I saw this blog got a lot of attention in the last few days, so I though I’d at least post to say I’m still around, even if I haven’t done much recently. I even woke up the old twitter account, so you can follow me there if you like:

Here’s the story behind the name: Back in 2011 the 20th anniversary of SF2 was coming up, and I wanted to get a release of my own SF2 implementation out in time, ‘platinum’ being the stone associated with 20th anniversaries.

Unfortunately, life took a few turns that saw me far too busy to come through with it, and it never panned out. Sorry.

Since then I’ve come back to the project from time to time, but never as dedicated as I was in 2011. I’d like to keep making progress whenever I can, but things are still pretty busy with other projects that pay the bills.

Behind the name

The AI Engine

By today’s standards, the Artificial Intelligence in Street Fighter 2 World Warrior isn’t very sophisticated. These days, when most people talk about AI they’re talking about machine learning. There’s not any of that in SF2. Anyone looking for some insight into how to write an AI engine for a game today will be disappointed.

Moves made by computer opponents are not made independently but are instead grouped into small scripts, written in a bytecode similar to machine language. A computer avatar has a repertoire of different scripts for each opponent they could face in the game*, and set of circumstances, such as a nearby fireball.

Instructions in the scripts can command the avatar to execute an attack (punch/kick/special/throw), walk or jump somewhere, and wait – either for a timer, or some condition such as the ability to throw another fireball.

Other instructions can directly manipulate variables in the AI state machine, test for certain conditions, and form primitive IF…END blocks. Here’s one of Ryu’s typical ‘easy’ attack routines: Throw three fireballs at you, and if you’re somehow silly enough to catch all three and get dizzy, run up to you and throw you.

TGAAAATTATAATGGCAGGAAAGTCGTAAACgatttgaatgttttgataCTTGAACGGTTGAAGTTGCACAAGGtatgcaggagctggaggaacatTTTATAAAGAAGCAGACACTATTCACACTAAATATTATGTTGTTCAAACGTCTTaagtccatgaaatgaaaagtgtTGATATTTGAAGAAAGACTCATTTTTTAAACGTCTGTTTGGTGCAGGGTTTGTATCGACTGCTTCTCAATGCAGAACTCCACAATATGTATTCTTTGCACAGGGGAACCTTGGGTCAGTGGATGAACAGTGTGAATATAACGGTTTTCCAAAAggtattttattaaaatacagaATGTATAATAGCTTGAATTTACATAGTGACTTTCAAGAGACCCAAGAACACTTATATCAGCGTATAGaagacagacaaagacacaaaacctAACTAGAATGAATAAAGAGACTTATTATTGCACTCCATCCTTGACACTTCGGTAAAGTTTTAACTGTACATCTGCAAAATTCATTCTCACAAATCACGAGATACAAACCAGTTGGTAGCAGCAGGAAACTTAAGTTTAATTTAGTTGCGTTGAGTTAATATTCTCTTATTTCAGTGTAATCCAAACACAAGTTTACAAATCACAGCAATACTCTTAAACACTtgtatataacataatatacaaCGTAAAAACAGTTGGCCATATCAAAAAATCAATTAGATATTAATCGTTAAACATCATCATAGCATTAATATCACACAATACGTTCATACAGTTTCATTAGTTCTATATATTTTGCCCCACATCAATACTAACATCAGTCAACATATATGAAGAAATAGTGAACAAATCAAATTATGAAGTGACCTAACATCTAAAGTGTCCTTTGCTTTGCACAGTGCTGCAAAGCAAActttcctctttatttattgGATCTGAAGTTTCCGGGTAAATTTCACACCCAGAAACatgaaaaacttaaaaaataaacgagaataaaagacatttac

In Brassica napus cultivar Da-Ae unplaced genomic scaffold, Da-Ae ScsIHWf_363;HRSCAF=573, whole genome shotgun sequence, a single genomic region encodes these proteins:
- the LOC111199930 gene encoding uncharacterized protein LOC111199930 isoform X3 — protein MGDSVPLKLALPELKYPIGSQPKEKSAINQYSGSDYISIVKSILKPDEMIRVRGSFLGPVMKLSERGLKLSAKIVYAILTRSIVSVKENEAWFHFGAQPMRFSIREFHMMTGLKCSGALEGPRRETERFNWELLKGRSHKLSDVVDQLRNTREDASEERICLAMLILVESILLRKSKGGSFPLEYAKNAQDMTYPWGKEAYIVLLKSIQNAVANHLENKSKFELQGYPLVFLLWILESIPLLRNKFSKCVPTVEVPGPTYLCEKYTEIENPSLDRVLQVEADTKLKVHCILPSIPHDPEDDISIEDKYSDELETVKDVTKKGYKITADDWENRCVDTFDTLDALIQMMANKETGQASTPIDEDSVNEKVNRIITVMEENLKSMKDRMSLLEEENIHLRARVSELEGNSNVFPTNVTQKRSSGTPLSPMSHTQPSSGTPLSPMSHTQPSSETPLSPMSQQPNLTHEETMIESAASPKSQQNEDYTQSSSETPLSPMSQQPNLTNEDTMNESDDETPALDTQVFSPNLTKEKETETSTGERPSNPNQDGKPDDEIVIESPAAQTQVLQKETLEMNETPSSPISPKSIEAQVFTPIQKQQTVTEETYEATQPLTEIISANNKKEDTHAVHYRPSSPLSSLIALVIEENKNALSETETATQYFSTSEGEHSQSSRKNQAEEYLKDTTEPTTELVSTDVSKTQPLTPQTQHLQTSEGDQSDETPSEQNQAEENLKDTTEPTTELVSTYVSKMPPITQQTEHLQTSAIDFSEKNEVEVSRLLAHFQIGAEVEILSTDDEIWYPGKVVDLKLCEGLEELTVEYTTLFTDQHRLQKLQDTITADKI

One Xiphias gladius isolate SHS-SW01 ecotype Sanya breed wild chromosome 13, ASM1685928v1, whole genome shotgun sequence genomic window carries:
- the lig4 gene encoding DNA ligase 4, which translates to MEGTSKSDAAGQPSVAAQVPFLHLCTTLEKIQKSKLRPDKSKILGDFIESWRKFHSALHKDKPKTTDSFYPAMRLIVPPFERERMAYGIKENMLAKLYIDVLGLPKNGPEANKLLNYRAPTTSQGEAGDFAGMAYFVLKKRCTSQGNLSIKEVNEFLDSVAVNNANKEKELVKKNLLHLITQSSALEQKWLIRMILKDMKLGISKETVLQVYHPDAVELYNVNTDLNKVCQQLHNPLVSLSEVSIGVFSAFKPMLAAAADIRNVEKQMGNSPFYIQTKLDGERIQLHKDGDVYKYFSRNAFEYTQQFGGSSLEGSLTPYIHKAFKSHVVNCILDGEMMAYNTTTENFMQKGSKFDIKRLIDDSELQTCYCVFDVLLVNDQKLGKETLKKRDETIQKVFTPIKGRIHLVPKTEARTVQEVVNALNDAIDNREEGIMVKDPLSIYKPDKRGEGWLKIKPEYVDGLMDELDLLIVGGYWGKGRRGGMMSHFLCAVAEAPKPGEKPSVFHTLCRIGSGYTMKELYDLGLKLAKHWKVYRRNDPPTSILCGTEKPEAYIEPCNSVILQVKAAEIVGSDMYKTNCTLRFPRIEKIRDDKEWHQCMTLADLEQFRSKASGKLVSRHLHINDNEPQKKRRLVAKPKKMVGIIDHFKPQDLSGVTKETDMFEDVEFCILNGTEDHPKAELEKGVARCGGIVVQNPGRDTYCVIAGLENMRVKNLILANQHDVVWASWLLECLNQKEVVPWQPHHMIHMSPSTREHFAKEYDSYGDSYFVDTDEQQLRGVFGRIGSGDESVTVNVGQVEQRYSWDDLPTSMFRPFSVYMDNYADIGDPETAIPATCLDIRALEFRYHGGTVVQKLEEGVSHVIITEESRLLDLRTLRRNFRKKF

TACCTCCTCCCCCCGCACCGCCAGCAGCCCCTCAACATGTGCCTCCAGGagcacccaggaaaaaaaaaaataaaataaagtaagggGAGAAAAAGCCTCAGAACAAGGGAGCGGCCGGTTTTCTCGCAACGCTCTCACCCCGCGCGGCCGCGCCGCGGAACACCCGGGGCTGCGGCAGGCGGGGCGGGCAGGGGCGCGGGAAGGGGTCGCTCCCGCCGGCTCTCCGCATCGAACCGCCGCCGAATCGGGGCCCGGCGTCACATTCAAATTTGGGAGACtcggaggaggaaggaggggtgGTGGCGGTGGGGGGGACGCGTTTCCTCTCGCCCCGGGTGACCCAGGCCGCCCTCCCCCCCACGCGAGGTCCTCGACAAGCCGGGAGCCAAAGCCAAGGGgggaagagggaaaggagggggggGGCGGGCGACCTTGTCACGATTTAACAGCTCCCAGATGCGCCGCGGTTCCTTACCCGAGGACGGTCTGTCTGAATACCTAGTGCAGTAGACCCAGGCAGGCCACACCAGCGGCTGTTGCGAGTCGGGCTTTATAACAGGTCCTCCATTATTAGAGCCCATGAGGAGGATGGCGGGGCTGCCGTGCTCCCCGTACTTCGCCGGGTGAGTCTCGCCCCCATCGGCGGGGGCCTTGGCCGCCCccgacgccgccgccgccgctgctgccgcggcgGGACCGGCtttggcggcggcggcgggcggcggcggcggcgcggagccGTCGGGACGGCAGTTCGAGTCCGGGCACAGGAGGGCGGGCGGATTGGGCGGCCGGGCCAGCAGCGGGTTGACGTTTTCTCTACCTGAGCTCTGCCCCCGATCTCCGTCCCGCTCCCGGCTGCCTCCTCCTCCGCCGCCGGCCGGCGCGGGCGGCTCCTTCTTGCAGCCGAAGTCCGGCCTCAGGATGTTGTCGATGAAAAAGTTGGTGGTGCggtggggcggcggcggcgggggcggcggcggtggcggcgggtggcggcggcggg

ORG 0x99c88 sf2ua.bin
0x02,                   ; script header, type 2 
0x10, 0x50, 0x04, 0x00, ; throw a hi str fireball
0x00, 0x80,             ; wait until I have no fireball
0x10, 0x50, 0x04, 0x00, ; another hi str fireball
0x00, 0x80,             ; wait again
0x10, 0x50, 0x04, 0x00, ; another hi str fireball
0x92,                   ; are they dizzy?
0x04, 0x00, 0x18,       ;    walk until we're within 24 pixels  
0x00, 0x82,             ;    wait if they're still getting up
0x10, 0x84, 0x00, 0x00, ;    throw(4)
0x94,                   ; end if
0x00, 0x00, 
0x00, 0x00,             ; wait four frames
0x00, 0x00, 
0x00, 0x00, 
0x86,                   ; chain to another randomly chosen script

Apart from the header byte, the first byte of each row is the instruction byte. Instructions are grouped into avatar commands (0x0-0x7f) and control flow / variable access (0x80 – 0xff). Each of them mostly have a fixed number of parameters, for example the Attack instruction (0x10) always take three:

  1. The attack type (special moves are 0x50, 0x52, 0x54…, throws are 0x80, 0x82, 0x84…).
  2. The strength of the attack (in this case it’s a strong / fast fireball)
  3. A repetition count for attacks involving holds and multiple hits. (unused here)


The Wait (0x00) instruction usually takes one parameter, decoded as:

  • 0x0 – 0x7f: Wait for N frames
  • 0x80: Wait until I am able to throw a fireball
  • 0x81: Wait until opponent is within M pixels (additional second parameter)
  • 0x82: Wait until my opponent is attackable
  • 0xc0: Wait until opponent’s jump reaches height M (second param)

All of the instructions and many of the parameters are even multiples of two (there is no 0x01 instruction, for instance) so that they can be used directly against 16-bit jump tables. Low/mid/high strength translate to 0, 2 and 4, as are most internals in the game. Any odd numbers would cause a CPU bus error exception, which would result in the SF2 ROM restarting.

The AI engine has three main modes of operation:

  1. Waiting for an attack. Simple scripts are chosen at random which consist mainly of walking backwards/forwards small amounts.
  2. Actively attacking. Scripts such as the one above are selected.
  3. Reacting to an attack. Scripts suitable for countering the attack are selected. Sometimes. Depending on the AI difficulty setting the computer lets plenty of attacks through unguarded, of course.

For the first two modes, there are 8 levels of scripts, which are chosen based on how much time is left in the round. When reacting to an attack the scripts are chosen based on something called a yoke.

Each frame of animation for both avatars and projectiles contains a value for the yoke in the metadata, which the AI peeks at to select a script suitable for responding to that attack. The computer sees the yoke of your move as soon as you have input it, before the first animation frame has even displayed. As such it gets one more frame of advantage on top of your reaction time.